In the center of a dimly lit gallery, a simple piece of cloth intermixed with plastic hangs from the ceiling and dominates the space. Surrounding this sculpture are photographs of the piece in different forms, waiting for a viewer to try and piece together what they mean.
For the month of February, the Viking Union Gallery will be featuring the work of Western senior Melissa Hand. Her exhibit, “Iterations,” shows viewers just how fragile the human body can be and how it is able to take on different forms. The exhibit will display multiple photographs printed on aluminum (featuring the sculpture in its many different shapes), the original abstract paintings that would inspire the idea for a sculpture and the installation piece that ties the art all together.
“These aren’t bodies, they just look like them,” Hand said about her cloth sculptures resembling the female form. She explained that women often get associated with the hidden, unknown and fear, but also with beauty, which she finds interesting.
Hand came up with the idea for this exhibit by looking at the body and covering it with cloth. She realized it made people uncomfortable. She also said she realized with cloth there is an association to women, and that disturbs her.
“It’s hard to paint something you can’t see,” Hand said, so she started to build sculptures and take photographs for reference. She said while editing the pictures of the sculptures, she realized the sculptures were a piece themselves. It opened up the idea of making sculptures.
She decided to use cloth as her medium because it has historical significance in art. In surrealism, cloth could be used to represent sexuality. She was interested in what’s known and what’s unknown.
“Cloth seemed like the natural progression,” Hand said.
Hand worked closely with her two Bachelor of Fine Arts committee members, Cynthia Camlin and Sharron Antholt. The committee members act as mentors for the students seeking their bachelor’s degree in fine arts. Anholt taught Hand in multiple classes in addition to being one of her committee members.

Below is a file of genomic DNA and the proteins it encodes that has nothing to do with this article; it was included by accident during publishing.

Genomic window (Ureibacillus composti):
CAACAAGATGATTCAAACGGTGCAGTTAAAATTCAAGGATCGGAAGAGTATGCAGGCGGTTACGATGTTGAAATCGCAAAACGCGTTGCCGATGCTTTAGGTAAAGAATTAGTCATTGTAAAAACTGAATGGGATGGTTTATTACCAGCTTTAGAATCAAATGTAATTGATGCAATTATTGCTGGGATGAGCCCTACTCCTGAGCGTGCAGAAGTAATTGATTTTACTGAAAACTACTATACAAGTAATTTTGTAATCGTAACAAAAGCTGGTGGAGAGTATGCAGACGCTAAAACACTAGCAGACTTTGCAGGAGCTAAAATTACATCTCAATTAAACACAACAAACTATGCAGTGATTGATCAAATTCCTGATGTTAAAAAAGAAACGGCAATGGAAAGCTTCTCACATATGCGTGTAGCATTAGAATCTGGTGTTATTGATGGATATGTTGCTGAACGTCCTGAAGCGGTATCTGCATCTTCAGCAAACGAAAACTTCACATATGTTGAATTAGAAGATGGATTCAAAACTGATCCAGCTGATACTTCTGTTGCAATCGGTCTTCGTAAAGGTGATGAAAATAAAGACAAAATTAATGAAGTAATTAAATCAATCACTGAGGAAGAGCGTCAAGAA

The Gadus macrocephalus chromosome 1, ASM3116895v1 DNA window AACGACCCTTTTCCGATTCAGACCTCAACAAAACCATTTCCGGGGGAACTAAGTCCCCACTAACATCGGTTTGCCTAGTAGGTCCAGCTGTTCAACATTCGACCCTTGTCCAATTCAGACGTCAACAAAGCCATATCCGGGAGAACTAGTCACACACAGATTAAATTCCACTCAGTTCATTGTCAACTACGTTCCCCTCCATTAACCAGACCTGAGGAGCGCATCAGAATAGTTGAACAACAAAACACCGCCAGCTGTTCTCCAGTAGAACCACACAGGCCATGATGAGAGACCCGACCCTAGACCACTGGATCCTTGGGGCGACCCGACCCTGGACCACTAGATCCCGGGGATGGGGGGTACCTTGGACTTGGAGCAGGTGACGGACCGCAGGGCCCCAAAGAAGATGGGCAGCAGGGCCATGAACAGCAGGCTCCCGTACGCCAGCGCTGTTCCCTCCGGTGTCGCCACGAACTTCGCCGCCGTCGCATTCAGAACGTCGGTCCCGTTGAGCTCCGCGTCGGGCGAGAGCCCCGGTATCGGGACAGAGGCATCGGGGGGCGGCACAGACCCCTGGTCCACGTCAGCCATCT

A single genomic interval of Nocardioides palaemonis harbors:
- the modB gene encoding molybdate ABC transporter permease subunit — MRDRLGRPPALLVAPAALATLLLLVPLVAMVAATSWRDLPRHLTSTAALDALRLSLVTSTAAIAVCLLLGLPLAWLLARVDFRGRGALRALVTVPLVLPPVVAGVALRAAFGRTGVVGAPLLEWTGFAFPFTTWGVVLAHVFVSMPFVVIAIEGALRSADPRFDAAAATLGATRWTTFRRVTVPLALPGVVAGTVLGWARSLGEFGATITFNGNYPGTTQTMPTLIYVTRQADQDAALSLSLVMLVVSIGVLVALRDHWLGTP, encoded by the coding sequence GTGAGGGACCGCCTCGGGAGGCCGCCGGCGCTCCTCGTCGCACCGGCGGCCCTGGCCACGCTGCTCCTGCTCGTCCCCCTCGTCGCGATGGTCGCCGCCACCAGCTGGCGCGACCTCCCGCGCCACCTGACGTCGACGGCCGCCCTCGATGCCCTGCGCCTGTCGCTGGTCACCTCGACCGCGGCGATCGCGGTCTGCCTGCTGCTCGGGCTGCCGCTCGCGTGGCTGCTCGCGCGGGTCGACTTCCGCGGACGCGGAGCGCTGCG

Hand said she primarily identifies as a painter, though her concentrations for her degree in the art studio program are in drawing and painting. She said she was making these very abstract paintings from her intuition when she started to get very frustrated with the process.
She moved on to the process of printing on aluminum. The images, she said, are infused into the metal. She liked how the images become almost sculptures themselves through this process.
“I think the photography that she has done in her work is particularly strong,” Antholt said. Antholt believes it conveys a lot of the mystery and the intellectual background Hand is trying to bring to the work as well.
Sam Wells, a senior at Western and an art history major, was impressed with the photographs printed on aluminum. Wells also said she wasn’t familiar with Hand doing a lot of photographs, so she was surprised to see them in the show.
Wells said she liked that Hand used so many different mediums to portray what she was trying to get across.
“I feel like she was really effective in having consistency overall with the pieces, as far as material or texture,” Wells said.
Hand is continuing to work on this collection at the moment and would absolutely like do to another exhibit in the future.
Hand’s exhibit will be on display until Feb. 19 in the VU Gallery. A closing ceremony will be held on Feb. 18 from 6-8 p.m.